The rabble podcast network offers an alternative take on politics, entertainment, society, stories, community and life in general. All opinions belong to the podcaster; however, podcasters are expected to adhere to our guidelines. We welcome new podcasters -- contact us for details.

Fighting marginalization in the community radio and television sectors

Like this podcast? rabble is reader-supported journalism. Chip in to keep stories like these coming.

On this week's episode of Talking Radical Radio, Scott Neigh speaks with Laith Marouf and Kristiana Clemens. They are involved with the Community Media Advocacy Centre (CMAC), a new organization focused on advocacy in and for the community radio and television sectors, particularly with respect to access and equity for marginalized communities.

It is easy to fall into assuming that something which is positioned as somehow outside the mainstream -- an organization, a project, a political tendency, a media outlet, or whatever -- is therefore automatically different from and better than the dominant default in all respects. Of course those of us who have been involved for any length of time in efforts labelled "grassroots" or "community" or "progressive" or "radical" in whatever sphere know that such spaces are best understood as opportunities to push against the harms and marginalizations that are woven through our social world and as works in progress, not as final victories already won.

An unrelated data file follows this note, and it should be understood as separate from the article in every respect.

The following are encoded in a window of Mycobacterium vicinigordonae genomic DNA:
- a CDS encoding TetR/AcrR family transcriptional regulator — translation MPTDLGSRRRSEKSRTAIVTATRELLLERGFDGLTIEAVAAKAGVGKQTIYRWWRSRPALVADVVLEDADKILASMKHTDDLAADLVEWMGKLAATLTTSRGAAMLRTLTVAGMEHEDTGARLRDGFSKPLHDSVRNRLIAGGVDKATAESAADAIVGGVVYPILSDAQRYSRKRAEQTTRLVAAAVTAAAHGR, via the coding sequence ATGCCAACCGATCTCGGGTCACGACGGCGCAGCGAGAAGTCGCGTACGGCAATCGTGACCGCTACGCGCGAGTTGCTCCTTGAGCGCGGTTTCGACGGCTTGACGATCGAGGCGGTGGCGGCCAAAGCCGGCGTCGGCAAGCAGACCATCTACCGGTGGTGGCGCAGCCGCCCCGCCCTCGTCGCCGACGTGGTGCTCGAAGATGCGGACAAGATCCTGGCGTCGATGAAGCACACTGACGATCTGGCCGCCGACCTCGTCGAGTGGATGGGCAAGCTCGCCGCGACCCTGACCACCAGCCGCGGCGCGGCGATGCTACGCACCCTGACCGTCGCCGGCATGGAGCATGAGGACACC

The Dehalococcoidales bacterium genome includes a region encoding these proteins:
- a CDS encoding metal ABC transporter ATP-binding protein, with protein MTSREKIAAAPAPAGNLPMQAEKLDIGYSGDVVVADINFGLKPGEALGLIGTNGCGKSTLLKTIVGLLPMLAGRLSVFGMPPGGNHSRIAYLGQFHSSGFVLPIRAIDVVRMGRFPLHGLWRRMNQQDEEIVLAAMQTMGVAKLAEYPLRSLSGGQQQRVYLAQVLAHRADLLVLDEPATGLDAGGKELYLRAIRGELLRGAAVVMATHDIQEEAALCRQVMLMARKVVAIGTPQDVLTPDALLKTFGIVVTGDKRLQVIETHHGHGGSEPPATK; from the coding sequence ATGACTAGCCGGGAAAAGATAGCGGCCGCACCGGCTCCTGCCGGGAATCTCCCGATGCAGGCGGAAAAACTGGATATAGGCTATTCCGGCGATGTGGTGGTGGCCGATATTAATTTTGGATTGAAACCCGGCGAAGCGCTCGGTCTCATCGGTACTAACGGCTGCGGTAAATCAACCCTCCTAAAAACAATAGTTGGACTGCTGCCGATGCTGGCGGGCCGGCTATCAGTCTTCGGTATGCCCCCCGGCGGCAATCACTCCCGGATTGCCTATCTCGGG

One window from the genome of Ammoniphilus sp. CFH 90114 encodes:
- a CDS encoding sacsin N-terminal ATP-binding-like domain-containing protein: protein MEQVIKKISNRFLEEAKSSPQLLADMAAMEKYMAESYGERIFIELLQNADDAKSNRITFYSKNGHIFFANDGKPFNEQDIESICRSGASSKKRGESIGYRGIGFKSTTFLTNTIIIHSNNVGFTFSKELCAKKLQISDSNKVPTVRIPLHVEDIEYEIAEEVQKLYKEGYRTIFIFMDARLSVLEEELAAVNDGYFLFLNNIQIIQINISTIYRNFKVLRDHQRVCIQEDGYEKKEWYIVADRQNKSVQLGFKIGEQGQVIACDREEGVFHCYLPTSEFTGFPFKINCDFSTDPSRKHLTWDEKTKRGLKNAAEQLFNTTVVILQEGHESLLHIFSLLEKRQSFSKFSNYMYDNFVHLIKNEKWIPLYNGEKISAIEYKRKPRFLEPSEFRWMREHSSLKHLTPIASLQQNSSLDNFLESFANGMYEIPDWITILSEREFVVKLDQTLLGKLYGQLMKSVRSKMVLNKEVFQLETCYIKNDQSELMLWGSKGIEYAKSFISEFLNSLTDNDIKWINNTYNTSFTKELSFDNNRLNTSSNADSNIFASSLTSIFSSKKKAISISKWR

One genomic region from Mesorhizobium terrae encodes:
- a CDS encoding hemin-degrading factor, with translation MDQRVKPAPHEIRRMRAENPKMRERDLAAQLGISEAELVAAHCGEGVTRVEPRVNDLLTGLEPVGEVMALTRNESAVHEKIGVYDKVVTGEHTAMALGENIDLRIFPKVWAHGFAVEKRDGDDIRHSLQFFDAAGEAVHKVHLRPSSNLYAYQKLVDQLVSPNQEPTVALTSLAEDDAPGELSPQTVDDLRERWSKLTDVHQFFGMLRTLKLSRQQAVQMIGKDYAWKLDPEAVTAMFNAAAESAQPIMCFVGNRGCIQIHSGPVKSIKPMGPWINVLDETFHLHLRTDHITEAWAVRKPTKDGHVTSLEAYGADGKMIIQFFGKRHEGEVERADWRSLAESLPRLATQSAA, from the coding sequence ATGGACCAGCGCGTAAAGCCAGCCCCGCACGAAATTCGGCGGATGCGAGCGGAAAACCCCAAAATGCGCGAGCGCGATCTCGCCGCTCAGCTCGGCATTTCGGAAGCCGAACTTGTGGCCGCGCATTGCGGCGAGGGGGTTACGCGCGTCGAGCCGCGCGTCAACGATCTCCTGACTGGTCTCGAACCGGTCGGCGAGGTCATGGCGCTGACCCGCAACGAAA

Laith Marouf is staff with CMAC and Kristiana Clemens as the organization's president. They and the other people involved in CMAC all have long-term experience working in grassroots broadcast media -- predominantly in the community radio sector, but some relevant to the community television sector as well -- both in a range of local stations and in national organizations that represent these sectors. Marouf and Clemens are deeply committed to community media, but their experience has shown that racism, settler colonialism, misogyny, homophobia, and other axes of oppression that shape the broader society are also at work in most community media spaces and organizations. One manifestation of this is that while community radio stations in the larger urban centres in Canada often make space on-air for Indigenous, racialized, ethnic, and linguistic minorities, that is seldom reflected in the staff or governing boards of even these stations, while stations in smaller centres often significantly underrepresent marginalized communities at every level. As a consequence, the national organizations are similarly unrepresentative. As well, when Marouf, Clemens, and others have, in the past, pushed stations and national sectoral groups to take issues of equity and access seriously, the response has often been hostility and resistance. And, finally, the federal regulatory framework that governs broadcast media as a whole is implemented such that it, too, systematically furthers the marginalization of already marginalized voices, stories, communities, and struggles.